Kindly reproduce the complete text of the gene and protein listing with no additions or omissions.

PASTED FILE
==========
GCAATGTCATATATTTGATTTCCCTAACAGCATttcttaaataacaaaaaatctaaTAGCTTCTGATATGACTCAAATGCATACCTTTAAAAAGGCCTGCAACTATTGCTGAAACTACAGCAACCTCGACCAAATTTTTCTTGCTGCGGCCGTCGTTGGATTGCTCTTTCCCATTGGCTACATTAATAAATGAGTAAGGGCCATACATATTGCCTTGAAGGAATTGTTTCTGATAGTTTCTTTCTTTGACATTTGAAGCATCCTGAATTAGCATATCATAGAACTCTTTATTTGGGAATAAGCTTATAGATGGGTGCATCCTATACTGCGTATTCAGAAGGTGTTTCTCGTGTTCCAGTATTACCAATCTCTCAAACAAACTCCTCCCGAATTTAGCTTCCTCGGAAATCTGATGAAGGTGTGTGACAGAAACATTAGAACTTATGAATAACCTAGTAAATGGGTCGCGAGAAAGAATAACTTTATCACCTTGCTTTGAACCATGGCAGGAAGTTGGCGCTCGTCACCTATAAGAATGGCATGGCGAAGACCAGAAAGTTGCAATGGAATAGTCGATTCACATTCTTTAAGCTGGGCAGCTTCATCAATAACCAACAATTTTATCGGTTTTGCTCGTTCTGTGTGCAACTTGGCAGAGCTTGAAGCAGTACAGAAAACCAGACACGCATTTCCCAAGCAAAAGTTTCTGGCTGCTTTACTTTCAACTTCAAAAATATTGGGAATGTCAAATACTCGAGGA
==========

GCAATGTCATATATTTGATTTCCCTAACAGCATttcttaaataacaaaaaatctaaTAGCTTCTGATATGACTCAAATGCATACCTTTAAAAAGGCCTGCAACTATTGCTGAAACTACAGCAACCTCGACCAAATTTTTCTTGCTGCGGCCGTCGTTGGATTGCTCTTTCCCATTGGCTACATTAATAAATGAGTAAGGGCCATACATATTGCCTTGAAGGAATTGTTTCTGATAGTTTCTTTCTTTGACATTTGAAGCATCCTGAATTAGCATATCATAGAACTCTTTATTTGGGAATAAGCTTATAGATGGGTGCATCCTATACTGCGTATTCAGAAGGTGTTTCTCGTGTTCCAGTATTACCAATCTCTCAAACAAACTCCTCCCGAATTTAGCTTCCTCGGAAATCTGATGAAGGTGTGTGACAGAAACATTAGAACTTATGAATAACCTAGTAAATGGGTCGCGAGAAAGAATAACTTTATCACCTTGCTTTGAACCATGGCAGGAAGTTGGCGCTCGTCACCTATAAGAATGGCATGGCGAAGACCAGAAAGTTGCAATGGAATAGTCGATTCACATTCTTTAAGCTGGGCAGCTTCATCAATAACCAACAATTTTATCGGTTTTGCTCGTTCTGTGTGCAACTTGGCAGAGCTTGAAGCAGTACAGAAAACCAGACACGCATTTCCCAAGCAAAAGTTTCTGGCTGCTTTACTTTCAACTTCAAAAATATTGGGAATGTCAAATACTCGAGGA